Doctor's health warning on the maximum time you should spend in the bath

A long, hot soak in the bathtub on a cold winter’s day can be absolute bliss.

It can be tempting to sink into a steamy hot tub, but anyone with skin conditions might need to think twice.

For those suffering from a condition like psoriasis, bathing for too long can wreak havoc on the skin.

Doctor George Moncrieff appeared on ITV’s This Morning to explain why being in a hot bath for too long can prove counterintuitive to express reported.

He replied to Phillip Schofield’s question: “You would think taking a long bath would be the right thing to do, but actually it isn’t right?”

dr Moncrieff replied: “A 10-minute soak that’s not too hot hydrates the skin very well, but if you’re in the water for too long you start to strip away the body’s natural oils.

As he explained, skin needs oil on the surface to keep water from evaporating.

The doctor advised a “maximum” of five to ten minutes in the bathroom.

The temperature of your bath could also prove risky.

“If you take a hot bath, it melts [oil] off too,” warned Doctor Moncrieff.

Bath time is not the only important factor. The frequency can also contribute to skin problems.

Harvard Health focuses on showering, but so does bathing.

“Showering every day does not improve health, can cause skin problems or other health problems – and most importantly, it wastes a lot of water,” warns the health authority.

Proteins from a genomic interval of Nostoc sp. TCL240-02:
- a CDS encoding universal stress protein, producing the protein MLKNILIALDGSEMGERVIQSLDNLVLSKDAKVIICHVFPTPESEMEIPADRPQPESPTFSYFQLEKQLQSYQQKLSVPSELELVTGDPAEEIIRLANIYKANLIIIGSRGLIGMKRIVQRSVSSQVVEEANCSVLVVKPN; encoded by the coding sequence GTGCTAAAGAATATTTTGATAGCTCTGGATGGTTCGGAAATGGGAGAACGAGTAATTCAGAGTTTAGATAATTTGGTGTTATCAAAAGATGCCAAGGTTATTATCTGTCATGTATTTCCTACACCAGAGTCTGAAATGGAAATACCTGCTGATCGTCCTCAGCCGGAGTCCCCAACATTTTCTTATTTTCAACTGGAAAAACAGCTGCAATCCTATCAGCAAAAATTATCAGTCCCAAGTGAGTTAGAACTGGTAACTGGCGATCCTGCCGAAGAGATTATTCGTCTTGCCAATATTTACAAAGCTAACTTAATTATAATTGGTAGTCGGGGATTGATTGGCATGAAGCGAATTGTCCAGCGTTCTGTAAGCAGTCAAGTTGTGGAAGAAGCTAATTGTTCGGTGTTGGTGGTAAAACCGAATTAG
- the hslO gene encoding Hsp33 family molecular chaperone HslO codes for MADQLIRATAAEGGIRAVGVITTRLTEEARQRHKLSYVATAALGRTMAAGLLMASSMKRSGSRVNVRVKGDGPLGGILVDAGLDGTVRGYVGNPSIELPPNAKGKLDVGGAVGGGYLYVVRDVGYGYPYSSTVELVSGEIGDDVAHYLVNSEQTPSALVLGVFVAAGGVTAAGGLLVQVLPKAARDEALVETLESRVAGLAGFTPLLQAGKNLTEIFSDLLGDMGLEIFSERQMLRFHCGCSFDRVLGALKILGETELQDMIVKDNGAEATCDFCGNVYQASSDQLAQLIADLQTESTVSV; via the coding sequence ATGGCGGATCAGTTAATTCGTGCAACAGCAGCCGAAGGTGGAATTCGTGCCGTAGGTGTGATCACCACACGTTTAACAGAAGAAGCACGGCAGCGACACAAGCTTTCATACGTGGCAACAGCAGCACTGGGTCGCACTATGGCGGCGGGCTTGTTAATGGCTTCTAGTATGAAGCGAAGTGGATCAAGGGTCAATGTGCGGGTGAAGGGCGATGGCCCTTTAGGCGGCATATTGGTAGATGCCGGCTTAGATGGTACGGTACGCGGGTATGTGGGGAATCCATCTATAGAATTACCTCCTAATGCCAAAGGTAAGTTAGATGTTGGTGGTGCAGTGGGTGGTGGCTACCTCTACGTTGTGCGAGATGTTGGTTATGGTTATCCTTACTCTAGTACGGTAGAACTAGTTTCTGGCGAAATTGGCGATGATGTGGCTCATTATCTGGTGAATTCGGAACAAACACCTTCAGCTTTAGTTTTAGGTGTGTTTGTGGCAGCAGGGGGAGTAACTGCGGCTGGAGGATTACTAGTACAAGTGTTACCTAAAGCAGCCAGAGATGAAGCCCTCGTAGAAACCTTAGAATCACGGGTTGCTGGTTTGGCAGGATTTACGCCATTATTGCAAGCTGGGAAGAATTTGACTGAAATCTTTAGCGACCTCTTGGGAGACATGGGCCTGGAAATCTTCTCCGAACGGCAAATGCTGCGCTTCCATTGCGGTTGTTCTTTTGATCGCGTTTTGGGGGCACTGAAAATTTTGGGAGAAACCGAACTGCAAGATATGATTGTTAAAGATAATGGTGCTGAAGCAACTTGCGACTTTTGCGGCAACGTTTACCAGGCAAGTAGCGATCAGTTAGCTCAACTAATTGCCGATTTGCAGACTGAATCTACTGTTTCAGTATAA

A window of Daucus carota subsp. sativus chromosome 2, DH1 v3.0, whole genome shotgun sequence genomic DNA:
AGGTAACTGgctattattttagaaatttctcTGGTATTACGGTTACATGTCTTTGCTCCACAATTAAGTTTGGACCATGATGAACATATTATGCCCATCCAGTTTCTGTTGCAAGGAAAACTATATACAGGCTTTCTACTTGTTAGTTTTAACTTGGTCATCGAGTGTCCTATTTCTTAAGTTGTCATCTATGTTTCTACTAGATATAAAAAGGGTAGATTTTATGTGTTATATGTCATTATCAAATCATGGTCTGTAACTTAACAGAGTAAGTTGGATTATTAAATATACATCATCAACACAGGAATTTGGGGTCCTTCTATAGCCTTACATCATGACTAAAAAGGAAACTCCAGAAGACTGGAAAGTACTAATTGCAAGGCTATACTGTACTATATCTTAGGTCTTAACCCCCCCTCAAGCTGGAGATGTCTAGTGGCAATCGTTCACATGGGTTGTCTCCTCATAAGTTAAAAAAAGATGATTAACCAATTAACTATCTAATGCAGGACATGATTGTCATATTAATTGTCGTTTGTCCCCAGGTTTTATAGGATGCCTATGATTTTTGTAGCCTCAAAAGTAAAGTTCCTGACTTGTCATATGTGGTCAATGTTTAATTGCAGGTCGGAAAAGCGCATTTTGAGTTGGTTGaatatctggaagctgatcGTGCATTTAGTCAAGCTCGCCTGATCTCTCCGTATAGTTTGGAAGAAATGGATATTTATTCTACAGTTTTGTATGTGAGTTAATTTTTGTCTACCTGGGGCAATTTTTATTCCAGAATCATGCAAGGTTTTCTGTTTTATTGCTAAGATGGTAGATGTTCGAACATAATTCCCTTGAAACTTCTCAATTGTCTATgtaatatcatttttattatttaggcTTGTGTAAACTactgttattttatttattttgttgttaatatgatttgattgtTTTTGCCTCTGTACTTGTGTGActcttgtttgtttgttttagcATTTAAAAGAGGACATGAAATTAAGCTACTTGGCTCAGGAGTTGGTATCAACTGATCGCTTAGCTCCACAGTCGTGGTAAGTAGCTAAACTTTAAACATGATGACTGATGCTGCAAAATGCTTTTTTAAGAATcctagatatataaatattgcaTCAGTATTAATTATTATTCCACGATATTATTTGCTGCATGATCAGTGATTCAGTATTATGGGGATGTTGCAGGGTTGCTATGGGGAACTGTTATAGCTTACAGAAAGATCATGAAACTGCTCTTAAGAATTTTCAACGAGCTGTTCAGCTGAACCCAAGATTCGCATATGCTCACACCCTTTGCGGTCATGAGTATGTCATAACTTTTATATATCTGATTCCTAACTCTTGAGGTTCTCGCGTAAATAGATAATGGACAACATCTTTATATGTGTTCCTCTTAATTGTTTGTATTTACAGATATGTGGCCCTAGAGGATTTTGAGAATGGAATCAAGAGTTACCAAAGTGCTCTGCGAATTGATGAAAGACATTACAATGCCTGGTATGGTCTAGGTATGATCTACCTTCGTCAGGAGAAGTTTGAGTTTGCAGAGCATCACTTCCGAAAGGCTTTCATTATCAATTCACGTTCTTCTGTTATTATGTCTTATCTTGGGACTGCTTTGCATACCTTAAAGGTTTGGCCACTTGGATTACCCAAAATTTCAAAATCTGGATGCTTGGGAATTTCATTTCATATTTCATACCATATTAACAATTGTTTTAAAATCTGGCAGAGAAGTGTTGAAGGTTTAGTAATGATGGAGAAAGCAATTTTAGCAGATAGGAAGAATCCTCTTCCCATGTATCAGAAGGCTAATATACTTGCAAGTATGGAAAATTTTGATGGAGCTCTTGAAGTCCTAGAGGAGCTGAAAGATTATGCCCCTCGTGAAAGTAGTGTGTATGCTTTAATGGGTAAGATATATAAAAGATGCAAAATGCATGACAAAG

While there’s no ideal frequency, experts suggest that showering several times a week is enough for most people (unless you’re dirty, sweaty, or have other reasons to shower more frequently).

“Short showers (lasting three or four minutes) focusing on the armpits and groin may be sufficient,” notes Harvard Health.

The health agency adds: “If you’re like me, it might be hard to imagine going without your daily shower. But if you’re doing it for your health, it can be a habit worth breaking.”

Cold water swimming, on the other hand, has myriad health benefits, evidence suggests.

“When practiced in a regular, graduated, and adjusted mode by experienced individuals in good health, cold-water swimming appears to confer health benefits,” says a review published in the International Journal of Environmental Research and Public Health.

Multiple studies have shown that cold-water swimming has a variety of health benefits, the report says.

Fewer upper respiratory tract infections, improvement in mood disorders and general well-being were some of the benefits identified in the review.

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